Microsoft is rolling out the SharePoint mobile app to iOS devices, giving corporate users the ability to access their company intranet content, portals, and contacts while on the go.

Kelly Sheridan, Staff Editor, Dark Reading

June 21, 2016

3 Min Read
<p align="left">Inside the Links tab.</p>

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Microsoft launched the SharePoint mobile app for iOS devices on June 21. The app is designed to enable mobile workers to carry their corporate intranet with them and access key materials from wherever they are.

Microsoft is also building SharePoint mobile apps for Android and Windows Universal, both of which it plans to launch by the end of 2016.

The new SharePoint app for iOS gives users quick access to their team sites, content, organization portals, and resources. It also provides workers with insight into what their colleagues are working on.

Microsoft has integrated the app with intelligence from Microsoft Graph, which takes activity from Office 365 and applies machine learning to connect users with people and documents relevant to them.

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SharePoint for iOS works with SharePoint Online in Office 365, SharePoint Server 2013, and SharePoint Server 2016, both on-premises and in hybrid environments. After downloading and launching the app, users can sign in with their SharePoint info and switch between accounts.

Let's take a closer look at the different components of SharePoint for iOS:


The People tab gives insight into what colleagues are working on. Access this tab to search for colleagues within your network, view their contact card, and learn about their current projects and who they are working with. Info is based on intelligence powered by Office 365.

Links brings users to sites and portals intended for company-wide use, curated by SharePoint administrators from the SharePoint home in Office 365. In a blog post announcing the iOS offering, Microsoft's Mark Kashman, senior product manager for the SharePoint team, acknowledged the importance of responsive, mobile-designed portals. He noted the company is investing in responsive design by default for services including Office 365, Delve, and Office 365 Video.


On an individual level, the Sites tab brings users to specific sites they follow or visit frequently. Clicking on a site displays recent activity, recently used files, and assets such as documents, pages, lists, and subsites.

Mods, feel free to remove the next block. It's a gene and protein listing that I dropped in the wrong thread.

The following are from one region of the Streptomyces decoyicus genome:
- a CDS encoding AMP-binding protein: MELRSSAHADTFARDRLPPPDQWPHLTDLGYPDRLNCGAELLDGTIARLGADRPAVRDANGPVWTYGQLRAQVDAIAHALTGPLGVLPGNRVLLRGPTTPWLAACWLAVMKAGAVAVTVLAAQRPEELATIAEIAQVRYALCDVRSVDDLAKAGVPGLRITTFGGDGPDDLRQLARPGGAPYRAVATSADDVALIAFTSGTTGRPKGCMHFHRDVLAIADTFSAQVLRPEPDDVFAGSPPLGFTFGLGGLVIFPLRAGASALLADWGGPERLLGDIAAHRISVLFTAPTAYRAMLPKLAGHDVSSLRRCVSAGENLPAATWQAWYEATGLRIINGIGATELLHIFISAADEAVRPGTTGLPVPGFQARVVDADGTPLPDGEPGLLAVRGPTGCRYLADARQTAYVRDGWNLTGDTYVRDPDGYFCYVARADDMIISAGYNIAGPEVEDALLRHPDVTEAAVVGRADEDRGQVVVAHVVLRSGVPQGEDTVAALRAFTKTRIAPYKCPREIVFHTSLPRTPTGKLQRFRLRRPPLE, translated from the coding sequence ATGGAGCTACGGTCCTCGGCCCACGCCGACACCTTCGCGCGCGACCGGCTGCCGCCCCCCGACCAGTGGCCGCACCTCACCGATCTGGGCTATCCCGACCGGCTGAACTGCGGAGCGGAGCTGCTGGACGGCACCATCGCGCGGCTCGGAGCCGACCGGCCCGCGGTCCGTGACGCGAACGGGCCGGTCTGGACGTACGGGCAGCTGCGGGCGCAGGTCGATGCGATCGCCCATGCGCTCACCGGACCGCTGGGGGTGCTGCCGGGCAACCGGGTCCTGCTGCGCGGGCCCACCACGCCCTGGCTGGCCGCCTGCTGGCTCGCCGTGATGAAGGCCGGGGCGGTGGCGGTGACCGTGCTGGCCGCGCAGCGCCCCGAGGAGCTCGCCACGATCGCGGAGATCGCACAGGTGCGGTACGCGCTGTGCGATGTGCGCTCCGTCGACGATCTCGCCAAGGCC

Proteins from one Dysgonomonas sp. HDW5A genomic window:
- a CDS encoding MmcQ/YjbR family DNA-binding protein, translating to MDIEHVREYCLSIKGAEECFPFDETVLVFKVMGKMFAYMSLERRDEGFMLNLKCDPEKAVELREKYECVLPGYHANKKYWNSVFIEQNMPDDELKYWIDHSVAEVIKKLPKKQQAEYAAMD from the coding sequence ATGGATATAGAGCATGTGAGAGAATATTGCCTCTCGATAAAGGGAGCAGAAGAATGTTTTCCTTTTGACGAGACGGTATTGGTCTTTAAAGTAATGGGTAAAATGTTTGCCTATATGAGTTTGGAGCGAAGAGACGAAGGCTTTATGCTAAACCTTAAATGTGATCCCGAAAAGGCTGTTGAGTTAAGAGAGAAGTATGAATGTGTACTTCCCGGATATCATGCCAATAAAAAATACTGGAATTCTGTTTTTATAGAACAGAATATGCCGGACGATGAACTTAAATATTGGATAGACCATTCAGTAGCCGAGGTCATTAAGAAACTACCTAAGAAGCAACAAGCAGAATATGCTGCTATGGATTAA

SharePoint also links to other Office apps. For example, clicking a recently used file will launch the corresponding Office app. Clicking a SharePoint document library within a team site will launch the iOS OneDrive app for viewing and managing Office 365 files.

The Search function in SharePoint is a full enterprise search that can be used to find team sites, company portals, OneDrive for Business folders (which users have access to), content recommendations from Microsoft Graph, and content and people from the intranet.

Microsoft has been investing in evolving its intranet since the company released a post called "The Future of SharePoint" in May. At the time it shared its plans to build a more personalized experience into a mobile and intelligent intranet.

The new SharePoint mobile app is part of Microsoft's broader vision. At the time it detailed its vision, Microsoft shared plans to create a mobile app driven by Office Graph intelligence. The app would improve access to personal and company-wide sites, portals, and contacts.

The company also plans to launch:

  • a new SharePoint home in Office 365

  • modern team sites in Office 365 Groups

  • updates to document libraries and lists

  • responsive page authoring

It also announced that SharePoint would be integrated with Microsoft PowerApps and Microsoft Flow.

Up next, Kashman said in his blog post, Microsoft will continue improving the SharePoint app on iOS with new features such as companywide announcements.

About the Author(s)

Kelly Sheridan

Staff Editor, Dark Reading

Kelly Sheridan is the Staff Editor at Dark Reading, where she focuses on cybersecurity news and analysis. She is a business technology journalist who previously reported for InformationWeek, where she covered Microsoft, and Insurance & Technology, where she covered financial services. Sheridan earned her BA in English at Villanova University. You can follow her on Twitter @kellymsheridan.

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